1. Figure 3:
    Subcutaneous Implantable Cardioverter-Defibrillator device and lead with demonstration of the three sensing vectors. A = distal electrode, B= proximal electrode.


The initial feasibility, safety, and effectiveness of subcutaneous defibrillation were established in earlier human studies of the S-ICD System [44,45]. The S-ICD provides a useful alternative for high-energy (ICD) therapy in those deemed at risk and who need defibrillation and in whom there are no indications for cardiac resynchronization, bradycardia support or anti-tachycardia pacing [46].

The S-ICD has developed and tested over the past decade and demonstrated high efficacy for detection and termination of ventricular arrhythmias. Complications and inappropriate shock rates were reduced consistently with strategic programming and as operator experience increased. These data provide further evidence for the safety and efficacy of the S-ICD [43,47]. S-ICD received CE Mark approval in Europe in 2008, and U.S. Food and Drug Administration approval in 2012.

Case demonstration of the CCM and S-ICD combination

Our first patient with CCM and S-ICD combination was a 50-year old male patient with history of ischemic heart disease, as he sustained anterior wall myocardial infarction (MI), and underwent a percutaneous coronary intervention with stent to left anterior descending artery (LAD), 2 years prior to presentation. His cardiac risk factors include smoking, which he quit at the time of his MI, dyslipidemia, and a positive family history of ischemic heart disease. His left ventricular ejection fraction dropped over 16 months from 40% to < 25% despite being on optimal medical therapy. He underwent S-ICD implantation for primary prevention of sudden cardiac death with no complications. He was still complaining of shortness of breath (SOB), New York Heat Association (NYHA) functional class- III. There was no history of orthopnea or paroxysmal nocturnal dyspnea. His 12-lead CG showed a narrow QRS complex. The option of CCM was discussed with the patient and he accepted it. The device was implanted into the left pectoral region- as per patient wish, one pacemaker lead was placed at the right atrium and two pacemaker leads were placed at the right ventricular septum via the left subclavian vein. During the procedure, a cross talk test with the activated CCM device was performed using the three sensing configurations of the S-ICD. The primary vector showed noise during CCM activation but the secondary vector demonstrated accurate sensing with minimal noise and absence of double detection of ventricular signals, despite active CCM stimulation. The procedure was uneventful. The chest X-ray post procedure is shown in Figure 4. On 3 and 6 months follow-up, he was feeling better with SOB on exertion NYHA functional state I. Six minutes’ walk test showed improvement in the walked distance from 363 meters to 528 meters.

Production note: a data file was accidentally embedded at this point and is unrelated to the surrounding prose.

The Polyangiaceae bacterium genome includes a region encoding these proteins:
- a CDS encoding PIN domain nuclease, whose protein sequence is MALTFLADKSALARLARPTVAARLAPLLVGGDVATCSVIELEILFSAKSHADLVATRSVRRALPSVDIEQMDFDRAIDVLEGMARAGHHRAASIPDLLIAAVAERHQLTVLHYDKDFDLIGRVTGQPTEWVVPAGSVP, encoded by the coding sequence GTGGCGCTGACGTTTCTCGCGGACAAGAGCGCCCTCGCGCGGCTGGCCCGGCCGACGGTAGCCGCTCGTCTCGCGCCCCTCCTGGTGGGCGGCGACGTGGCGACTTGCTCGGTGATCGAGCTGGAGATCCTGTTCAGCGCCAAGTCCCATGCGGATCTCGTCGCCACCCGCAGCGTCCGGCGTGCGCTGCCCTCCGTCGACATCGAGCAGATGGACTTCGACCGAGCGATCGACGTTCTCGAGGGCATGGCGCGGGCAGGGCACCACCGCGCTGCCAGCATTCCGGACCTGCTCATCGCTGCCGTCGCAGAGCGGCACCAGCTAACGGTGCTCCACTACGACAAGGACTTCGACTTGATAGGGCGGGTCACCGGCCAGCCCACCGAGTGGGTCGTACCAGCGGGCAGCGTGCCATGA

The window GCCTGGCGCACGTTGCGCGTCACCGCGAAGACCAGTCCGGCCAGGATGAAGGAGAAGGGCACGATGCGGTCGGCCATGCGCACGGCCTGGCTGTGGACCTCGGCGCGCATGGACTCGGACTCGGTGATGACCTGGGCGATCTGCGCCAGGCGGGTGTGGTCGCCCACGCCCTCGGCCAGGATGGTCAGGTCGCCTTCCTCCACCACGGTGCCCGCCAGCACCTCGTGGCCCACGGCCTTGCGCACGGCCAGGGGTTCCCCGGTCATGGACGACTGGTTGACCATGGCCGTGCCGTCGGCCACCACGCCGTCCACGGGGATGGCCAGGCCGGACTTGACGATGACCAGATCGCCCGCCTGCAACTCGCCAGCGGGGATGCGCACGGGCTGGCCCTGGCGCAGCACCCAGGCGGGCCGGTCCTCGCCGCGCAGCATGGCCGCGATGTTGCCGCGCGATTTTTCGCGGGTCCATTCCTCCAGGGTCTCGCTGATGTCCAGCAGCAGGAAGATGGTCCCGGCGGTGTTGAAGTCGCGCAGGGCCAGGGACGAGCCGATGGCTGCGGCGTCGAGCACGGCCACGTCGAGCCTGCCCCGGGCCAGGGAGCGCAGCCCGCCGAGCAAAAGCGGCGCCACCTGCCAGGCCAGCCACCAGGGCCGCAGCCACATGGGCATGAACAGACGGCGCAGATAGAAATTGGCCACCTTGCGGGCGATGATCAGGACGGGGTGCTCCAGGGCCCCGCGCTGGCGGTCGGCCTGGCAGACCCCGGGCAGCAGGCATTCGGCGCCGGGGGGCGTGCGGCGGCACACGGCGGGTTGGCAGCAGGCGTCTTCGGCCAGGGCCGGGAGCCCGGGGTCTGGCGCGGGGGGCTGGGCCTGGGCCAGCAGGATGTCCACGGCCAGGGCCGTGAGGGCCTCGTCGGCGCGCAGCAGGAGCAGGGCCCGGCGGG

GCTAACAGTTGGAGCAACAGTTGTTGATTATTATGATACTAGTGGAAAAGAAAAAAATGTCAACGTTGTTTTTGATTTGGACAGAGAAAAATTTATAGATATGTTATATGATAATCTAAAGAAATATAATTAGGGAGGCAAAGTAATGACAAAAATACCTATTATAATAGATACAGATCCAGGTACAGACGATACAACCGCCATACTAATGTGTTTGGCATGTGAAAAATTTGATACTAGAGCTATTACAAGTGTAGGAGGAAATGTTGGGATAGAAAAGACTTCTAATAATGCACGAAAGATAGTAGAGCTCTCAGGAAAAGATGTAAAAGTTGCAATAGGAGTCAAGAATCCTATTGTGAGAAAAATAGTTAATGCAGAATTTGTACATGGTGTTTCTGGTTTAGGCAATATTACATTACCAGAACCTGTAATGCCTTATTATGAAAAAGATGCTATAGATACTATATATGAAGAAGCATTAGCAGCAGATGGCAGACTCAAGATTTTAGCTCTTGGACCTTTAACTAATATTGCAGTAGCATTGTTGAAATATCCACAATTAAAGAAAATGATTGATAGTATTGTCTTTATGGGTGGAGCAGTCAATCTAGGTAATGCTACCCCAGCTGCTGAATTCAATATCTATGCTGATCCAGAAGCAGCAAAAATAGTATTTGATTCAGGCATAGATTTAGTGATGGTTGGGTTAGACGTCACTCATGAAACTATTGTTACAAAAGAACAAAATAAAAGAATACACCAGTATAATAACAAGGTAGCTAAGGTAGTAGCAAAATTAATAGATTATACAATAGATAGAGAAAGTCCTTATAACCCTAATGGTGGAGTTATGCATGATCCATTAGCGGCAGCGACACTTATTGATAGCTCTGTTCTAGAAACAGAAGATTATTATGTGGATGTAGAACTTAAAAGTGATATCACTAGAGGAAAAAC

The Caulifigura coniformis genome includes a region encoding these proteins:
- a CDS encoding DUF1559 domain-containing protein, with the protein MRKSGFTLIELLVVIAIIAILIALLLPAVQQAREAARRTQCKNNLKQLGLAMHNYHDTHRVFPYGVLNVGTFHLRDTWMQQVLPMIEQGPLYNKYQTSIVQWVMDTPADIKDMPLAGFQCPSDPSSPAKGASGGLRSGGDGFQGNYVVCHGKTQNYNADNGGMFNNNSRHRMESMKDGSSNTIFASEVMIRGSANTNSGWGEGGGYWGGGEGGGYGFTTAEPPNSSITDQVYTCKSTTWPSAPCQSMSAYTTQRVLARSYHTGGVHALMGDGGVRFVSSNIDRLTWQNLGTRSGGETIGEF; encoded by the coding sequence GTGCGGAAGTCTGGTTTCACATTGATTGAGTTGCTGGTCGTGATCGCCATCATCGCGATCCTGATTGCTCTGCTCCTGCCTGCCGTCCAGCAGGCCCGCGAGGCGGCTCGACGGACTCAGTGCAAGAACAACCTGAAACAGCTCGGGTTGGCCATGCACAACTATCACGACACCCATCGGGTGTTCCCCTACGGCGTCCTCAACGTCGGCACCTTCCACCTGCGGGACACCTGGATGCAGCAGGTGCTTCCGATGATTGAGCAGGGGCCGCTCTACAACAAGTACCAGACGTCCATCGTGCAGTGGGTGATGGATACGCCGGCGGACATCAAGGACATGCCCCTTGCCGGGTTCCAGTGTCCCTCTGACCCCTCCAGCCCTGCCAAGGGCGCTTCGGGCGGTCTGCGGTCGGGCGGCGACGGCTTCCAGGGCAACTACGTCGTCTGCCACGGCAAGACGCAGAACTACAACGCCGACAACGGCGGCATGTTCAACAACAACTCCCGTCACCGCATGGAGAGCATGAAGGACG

1. Figure 4:
    Posteroanterior (PA) chest X-ray view of a patient with subcutaneous ICD (S-ICD) and Cardiac Contractility Modulation (CCM) devices and leads.


On cardiopulmonary exercise testing, his maximal oxygen consumption/maximal oxygen uptake (VO2 max) improved from 15.9 to 19.7ml/kg/min.

His echocardiogram showed improvement of LVEF from <25% to 30%.

Discussion

Successful combination of CCM and S-ICD devices has been described [23,48]. In six patients who were treated by S-ICD in combination with CCM, crosstalk testing between the two systems was performed and at least 1 of the 3 S-ICD vectors showed “noise-free” ventricular sensing during CCM activity, and this vector was selected for use. All 5 patients had successful intraoperative S-ICD testing during CCM signal delivery, and none showed signs of over sensing during exercise testing or provocation maneuvers [23]. This study showed that in suitable patients, combining an S-ICD with CCM might provide an acceptable means to reduce the number of transvascular leads. S-ICD appeared safe with CCM over an intermediate follow-up period. Additional prospective randomized controlled trials examining S-ICD in conjunction with CIEDs are warranted [23].

Conclusion

The combination of CCM and S-ICD technology is safe and provides attractive approach in patients with heart failure NYHA FC II-IV, low ejection fraction, and narrow QRS complex. This combination has the advantages of defibrillation therapy and CCM heart failure management with less intravascular hardware.

Improvement in CCM technology with using a single or dual leads would further simplify the use of this combination. A CCM device with defibrillation capability would be more ideal.